“Our distribution side will have to move to another state. That’s 40 jobs we’re shipping away. We have plans to move to North Carolina and are in the process of getting a lease there,” he said.

Gleyzer also expects to relocate his CBD manufacturing company Chesterfield Hemp Co., which makes CBD pre-rolled joints, edibles, tinctures and other products to avoid the criminal penalties established by the legislation.

“They’re regulating an agricultural commodity far more than the federal government does. It puts Virginia at a disadvantage against other states. Virginia products will be inferior to everybody else’s,” he said.

Manufacturers such as Chesterfield Hemp Co. would have to revamp the packaging of hemp-derived products with THC to adapt to the new regulations, as most existing products have more THC than would be legal to sell in Virginia.

Gleyzer also owns local vape store chain The Vape Guys, which has four locations in the region. He expected that those stores would stay open but would stop selling CBD products as they do currently.

The primary driving force behind the new regulations is safety concerns. There’s been an increase in the number of children in Virginia who have visited emergency rooms due to ingesting cannabis products by accident, the Virginia Mercury reported.

The Virginia Sheriffs’ Association and several health organizations such as the Virginia Chapter of the American Academy of Pediatrics and the Virginia College of Emergency Physicians have voiced support for the legislation with those public safety reasons in mind.

Gov. Youngkin has indicated support for the hemp regulations, which passed in the General Assembly with bipartisan support.

The legislation was introduced as Senate Bill 903 and House Bill 2294. The House version’s chief patron is Del. Terry Kilgore (R-1st), and the chief patron of the Senate bill is Sen. Emmett Hanger (R-24th).

“The Governor has made cracking down on dangerous THC intoxicants, including those synthesized from hemp, a priority to protect public safety,” Youngkin spokeswoman Macaulay Porter said in an email last week.

The governor’s deadline to act on the legislation is March 27. The governor could sign the legislation into law, or choose to amend it and return it to the General Assembly for consideration.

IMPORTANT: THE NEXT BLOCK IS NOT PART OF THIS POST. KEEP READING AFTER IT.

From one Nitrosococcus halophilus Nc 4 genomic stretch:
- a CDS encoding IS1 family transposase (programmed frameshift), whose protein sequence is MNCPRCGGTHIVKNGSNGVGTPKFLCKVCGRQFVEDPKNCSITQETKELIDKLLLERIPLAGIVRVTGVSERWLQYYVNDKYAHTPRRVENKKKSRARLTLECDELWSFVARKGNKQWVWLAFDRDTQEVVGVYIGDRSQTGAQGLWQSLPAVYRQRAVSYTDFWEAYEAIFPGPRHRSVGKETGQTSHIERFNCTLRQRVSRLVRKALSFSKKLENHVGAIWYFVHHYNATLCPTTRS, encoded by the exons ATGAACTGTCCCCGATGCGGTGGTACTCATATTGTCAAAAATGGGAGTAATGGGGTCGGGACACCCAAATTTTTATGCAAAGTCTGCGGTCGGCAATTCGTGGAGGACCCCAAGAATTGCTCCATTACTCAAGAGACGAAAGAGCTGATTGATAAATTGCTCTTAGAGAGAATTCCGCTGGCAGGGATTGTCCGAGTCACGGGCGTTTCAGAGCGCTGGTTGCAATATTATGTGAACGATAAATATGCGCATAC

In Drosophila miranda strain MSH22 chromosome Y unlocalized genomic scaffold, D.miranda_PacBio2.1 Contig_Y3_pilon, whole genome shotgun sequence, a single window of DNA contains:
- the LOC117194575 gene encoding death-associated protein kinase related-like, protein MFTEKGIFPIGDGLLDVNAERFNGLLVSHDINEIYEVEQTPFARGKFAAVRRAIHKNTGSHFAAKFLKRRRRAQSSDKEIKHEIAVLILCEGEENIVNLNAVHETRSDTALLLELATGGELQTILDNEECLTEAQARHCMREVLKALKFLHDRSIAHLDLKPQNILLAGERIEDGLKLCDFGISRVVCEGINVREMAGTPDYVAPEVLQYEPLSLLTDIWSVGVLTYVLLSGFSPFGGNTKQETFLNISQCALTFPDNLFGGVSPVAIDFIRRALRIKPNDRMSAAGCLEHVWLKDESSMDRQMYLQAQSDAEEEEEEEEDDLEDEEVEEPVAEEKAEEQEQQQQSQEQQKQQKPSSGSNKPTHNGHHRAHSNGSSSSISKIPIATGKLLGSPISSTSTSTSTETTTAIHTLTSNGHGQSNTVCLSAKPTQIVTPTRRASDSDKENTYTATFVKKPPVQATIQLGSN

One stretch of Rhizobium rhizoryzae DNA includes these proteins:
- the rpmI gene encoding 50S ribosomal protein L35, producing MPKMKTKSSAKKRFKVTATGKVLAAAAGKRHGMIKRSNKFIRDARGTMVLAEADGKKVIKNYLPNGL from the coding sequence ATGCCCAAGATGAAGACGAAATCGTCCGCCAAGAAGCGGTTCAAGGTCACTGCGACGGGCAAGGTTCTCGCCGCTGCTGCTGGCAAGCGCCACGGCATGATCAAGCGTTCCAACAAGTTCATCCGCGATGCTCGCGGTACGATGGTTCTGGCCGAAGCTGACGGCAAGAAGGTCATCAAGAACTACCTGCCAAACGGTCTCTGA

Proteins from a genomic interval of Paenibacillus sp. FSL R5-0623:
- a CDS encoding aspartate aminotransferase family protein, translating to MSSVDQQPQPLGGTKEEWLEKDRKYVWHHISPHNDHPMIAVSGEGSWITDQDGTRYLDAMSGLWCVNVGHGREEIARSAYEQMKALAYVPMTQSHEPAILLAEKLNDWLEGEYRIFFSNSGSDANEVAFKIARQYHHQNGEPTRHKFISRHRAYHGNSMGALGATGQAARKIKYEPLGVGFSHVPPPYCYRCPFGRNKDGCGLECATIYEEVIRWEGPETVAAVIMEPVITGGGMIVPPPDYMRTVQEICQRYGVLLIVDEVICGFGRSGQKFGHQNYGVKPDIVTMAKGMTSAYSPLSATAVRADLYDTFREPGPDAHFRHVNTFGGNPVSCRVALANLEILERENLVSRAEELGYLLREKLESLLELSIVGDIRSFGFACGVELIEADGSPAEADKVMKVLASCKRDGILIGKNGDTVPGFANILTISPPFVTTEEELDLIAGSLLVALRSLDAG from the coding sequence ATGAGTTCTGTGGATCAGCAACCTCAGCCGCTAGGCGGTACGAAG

“The final text of the bill is in review and the Administration is meeting with stakeholders. The Governor looks forward to the enhanced enforcement this will bring to keep dangerous intoxicants off the shelves and away from Virginia children,” Porter said.

Youngkin had not taken action on the legislation as of Friday afternoon, according to the state’s online legislative information system.

In addition to the THC limitations, the legislation would require retailers that want to sell “an industrial hemp extract or food containing an industrial hemp extract” to get a permit to do so. There isn’t currently a license requirement to sell hemp products, though other segments of the industry like manufacturing and growing require licenses.

The legislation would require CBD topical products to include a bittering agent.

The legislation includes packaging, labeling and testing requirements for hemp-based products. Among those requirements include child-resistant packaging and certifications that the products have been tested for their THC content.

Businesses that manufacture or sell hemp products without a permit would be subject to a fine of $10,000 every day, per the legislation. The fine would also be applied to businesses that sold CBD products that didn’t adhere to the proposed THC limits.

Looming new hemp regulations come as the General Assembly failed to pass legislation to stand up a recreational marijuana market in Virginia. Currently, the only legal pot sellers are the state-sanctioned medical cannabis providers. However it is legal to consume marijuana for recreational use and possess and grow small amounts of the plant.

Somogyi said legislators have cast too wide a net in their attempt to rein in a few bad apples from the CBD industry. He and others said they weren’t totally opposed to some regulations but felt the current proposal goes too far.

“The people who are doing it right are being punished by the bad actors. These convenience stores and tobacco and vape shops opening on every corner, they go to these warehouses and buy garbage,” he said.  “The problem with all this is they want to get rid of delta-8. That’s fine. Let us do everything else we’re doing.”